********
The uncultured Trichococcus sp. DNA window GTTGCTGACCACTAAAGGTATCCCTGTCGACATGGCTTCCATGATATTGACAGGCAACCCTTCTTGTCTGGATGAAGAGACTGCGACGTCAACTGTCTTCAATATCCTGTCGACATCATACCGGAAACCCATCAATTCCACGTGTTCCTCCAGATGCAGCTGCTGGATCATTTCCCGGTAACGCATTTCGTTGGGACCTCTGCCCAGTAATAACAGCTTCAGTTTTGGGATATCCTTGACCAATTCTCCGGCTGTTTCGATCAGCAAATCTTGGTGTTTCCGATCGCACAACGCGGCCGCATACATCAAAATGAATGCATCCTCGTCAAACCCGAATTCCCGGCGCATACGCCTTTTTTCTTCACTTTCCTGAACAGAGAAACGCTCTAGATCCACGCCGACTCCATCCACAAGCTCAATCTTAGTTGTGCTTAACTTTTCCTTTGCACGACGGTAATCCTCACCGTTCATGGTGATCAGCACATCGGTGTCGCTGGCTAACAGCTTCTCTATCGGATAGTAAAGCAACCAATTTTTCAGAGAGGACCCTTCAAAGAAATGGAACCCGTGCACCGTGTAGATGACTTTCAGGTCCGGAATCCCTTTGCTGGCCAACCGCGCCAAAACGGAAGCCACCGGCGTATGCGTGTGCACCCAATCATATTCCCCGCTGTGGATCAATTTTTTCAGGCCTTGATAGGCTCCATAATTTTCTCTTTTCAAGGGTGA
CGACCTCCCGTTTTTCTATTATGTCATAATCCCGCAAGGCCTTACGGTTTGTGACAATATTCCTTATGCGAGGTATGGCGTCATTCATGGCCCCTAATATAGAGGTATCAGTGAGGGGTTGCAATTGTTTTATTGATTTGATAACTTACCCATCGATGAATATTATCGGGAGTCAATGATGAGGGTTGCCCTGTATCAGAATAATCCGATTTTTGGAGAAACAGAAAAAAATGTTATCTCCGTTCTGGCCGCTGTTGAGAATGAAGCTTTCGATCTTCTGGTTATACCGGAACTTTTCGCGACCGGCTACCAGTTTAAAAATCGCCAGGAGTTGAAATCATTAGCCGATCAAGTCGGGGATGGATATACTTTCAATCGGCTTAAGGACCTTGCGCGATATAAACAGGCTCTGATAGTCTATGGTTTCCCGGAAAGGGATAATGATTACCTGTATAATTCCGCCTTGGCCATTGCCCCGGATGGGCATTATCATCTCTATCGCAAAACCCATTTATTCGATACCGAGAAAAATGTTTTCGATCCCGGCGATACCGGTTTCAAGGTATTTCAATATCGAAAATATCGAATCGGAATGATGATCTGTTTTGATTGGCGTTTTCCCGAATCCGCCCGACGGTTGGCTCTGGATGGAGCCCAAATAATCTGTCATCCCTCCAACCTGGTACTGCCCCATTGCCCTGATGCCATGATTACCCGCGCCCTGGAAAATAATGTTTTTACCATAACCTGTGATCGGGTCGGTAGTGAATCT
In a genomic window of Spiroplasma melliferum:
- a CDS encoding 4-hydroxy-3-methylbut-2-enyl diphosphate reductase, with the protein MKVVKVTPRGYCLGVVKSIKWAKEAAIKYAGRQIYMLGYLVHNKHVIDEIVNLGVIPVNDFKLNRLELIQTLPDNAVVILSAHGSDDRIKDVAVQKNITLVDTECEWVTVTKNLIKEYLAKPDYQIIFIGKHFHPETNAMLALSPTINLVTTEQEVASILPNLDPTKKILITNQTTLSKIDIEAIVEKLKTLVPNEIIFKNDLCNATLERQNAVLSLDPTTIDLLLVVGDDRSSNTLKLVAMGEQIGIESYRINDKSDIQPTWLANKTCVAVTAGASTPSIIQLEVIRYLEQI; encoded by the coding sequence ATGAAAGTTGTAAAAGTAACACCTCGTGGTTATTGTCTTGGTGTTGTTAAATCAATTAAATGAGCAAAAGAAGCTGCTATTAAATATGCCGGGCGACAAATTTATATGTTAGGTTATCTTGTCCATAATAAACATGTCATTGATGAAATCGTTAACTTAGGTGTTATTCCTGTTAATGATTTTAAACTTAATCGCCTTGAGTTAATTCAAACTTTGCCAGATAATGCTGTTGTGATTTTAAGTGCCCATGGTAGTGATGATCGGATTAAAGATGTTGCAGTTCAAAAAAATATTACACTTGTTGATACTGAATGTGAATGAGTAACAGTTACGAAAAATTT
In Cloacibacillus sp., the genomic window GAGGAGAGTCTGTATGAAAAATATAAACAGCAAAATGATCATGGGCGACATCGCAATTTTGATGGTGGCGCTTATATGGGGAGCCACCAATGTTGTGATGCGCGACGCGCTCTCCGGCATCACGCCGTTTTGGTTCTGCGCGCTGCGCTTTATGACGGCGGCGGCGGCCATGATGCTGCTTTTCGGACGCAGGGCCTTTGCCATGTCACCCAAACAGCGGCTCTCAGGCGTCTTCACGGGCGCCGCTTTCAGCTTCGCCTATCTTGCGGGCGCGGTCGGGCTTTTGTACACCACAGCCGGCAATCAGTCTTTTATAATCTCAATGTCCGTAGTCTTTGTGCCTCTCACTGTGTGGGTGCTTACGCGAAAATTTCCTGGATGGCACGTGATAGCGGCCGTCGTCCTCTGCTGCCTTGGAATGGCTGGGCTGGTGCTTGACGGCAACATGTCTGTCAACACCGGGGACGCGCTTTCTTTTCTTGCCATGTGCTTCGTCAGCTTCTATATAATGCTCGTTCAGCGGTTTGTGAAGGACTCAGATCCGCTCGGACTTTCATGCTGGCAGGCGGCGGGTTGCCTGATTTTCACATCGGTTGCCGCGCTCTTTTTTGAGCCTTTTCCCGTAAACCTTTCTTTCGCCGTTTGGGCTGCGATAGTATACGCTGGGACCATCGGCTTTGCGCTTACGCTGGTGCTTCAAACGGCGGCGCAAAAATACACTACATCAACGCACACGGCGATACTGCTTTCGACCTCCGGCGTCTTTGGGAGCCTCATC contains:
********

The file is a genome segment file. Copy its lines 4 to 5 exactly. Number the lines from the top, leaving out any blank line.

- a CDS encoding 4-hydroxy-3-methylbut-2-enyl diphosphate reductase, with the protein MKVVKVTPRGYCLGVVKSIKWAKEAAIKYAGRQIYMLGYLVHNKHVIDEIVNLGVIPVNDFKLNRLELIQTLPDNAVVILSAHGSDDRIKDVAVQKNITLVDTECEWVTVTKNLIKEYLAKPDYQIIFIGKHFHPETNAMLALSPTINLVTTEQEVASILPNLDPTKKILITNQTTLSKIDIEAIVEKLKTLVPNEIIFKNDLCNATLERQNAVLSLDPTTIDLLLVVGDDRSSNTLKLVAMGEQIGIESYRINDKSDIQPTWLANKTCVAVTAGASTPSIIQLEVIRYLEQI; encoded by the coding sequence ATGAAAGTTGTAAAAGTAACACCTCGTGGTTATTGTCTTGGTGTTGTTAAATCAATTAAATGAGCAAAAGAAGCTGCTATTAAATATGCCGGGCGACAAATTTATATGTTAGGTTATCTTGTCCATAATAAACATGTCATTGATGAAATCGTTAACTTAGGTGTTATTCCTGTTAATGATTTTAAACTTAATCGCCTTGAGTTAATTCAAACTTTGCCAGATAATGCTGTTGTGATTTTAAGTGCCCATGGTAGTGATGATCGGATTAAAGATGTTGCAGTTCAAAAAAATATTACACTTGTTGATACTGAATGTGAATGAGTAACAGTTACGAAAAATTT
In Cloacibacillus sp., the genomic window GAGGAGAGTCTGTATGAAAAATATAAACAGCAAAATGATCATGGGCGACATCGCAATTTTGATGGTGGCGCTTATATGGGGAGCCACCAATGTTGTGATGCGCGACGCGCTCTCCGGCATCACGCCGTTTTGGTTCTGCGCGCTGCGCTTTATGACGGCGGCGGCGGCCATGATGCTGCTTTTCGGACGCAGGGCCTTTGCCATGTCACCCAAACAGCGGCTCTCAGGCGTCTTCACGGGCGCCGCTTTCAGCTTCGCCTATCTTGCGGGCGCGGTCGGGCTTTTGTACACCACAGCCGGCAATCAGTCTTTTATAATCTCAATGTCCGTAGTCTTTGTGCCTCTCACTGTGTGGGTGCTTACGCGAAAATTTCCTGGATGGCACGTGATAGCGGCCGTCGTCCTCTGCTGCCTTGGAATGGCTGGGCTGGTGCTTGACGGCAACATGTCTGTCAACACCGGGGACGCGCTTTCTTTTCTTGCCATGTGCTTCGTCAGCTTCTATATAATGCTCGTTCAGCGGTTTGTGAAGGACTCAGATCCGCTCGGACTTTCATGCTGGCAGGCGGCGGGTTGCCTGATTTTCACATCGGTTGCCGCGCTCTTTTTTGAGCCTTTTCCCGTAAACCTTTCTTTCGCCGTTTGGGCTGCGATAGTATACGCTGGGACCATCGGCTTTGCGCTTACGCTGGTGCTTCAAACGGCGGCGCAAAAATACACTACATCAACGCACACGGCGATACTGCTTTCGACCTCCGGCGTCTTTGGGAGCCTCATC contains: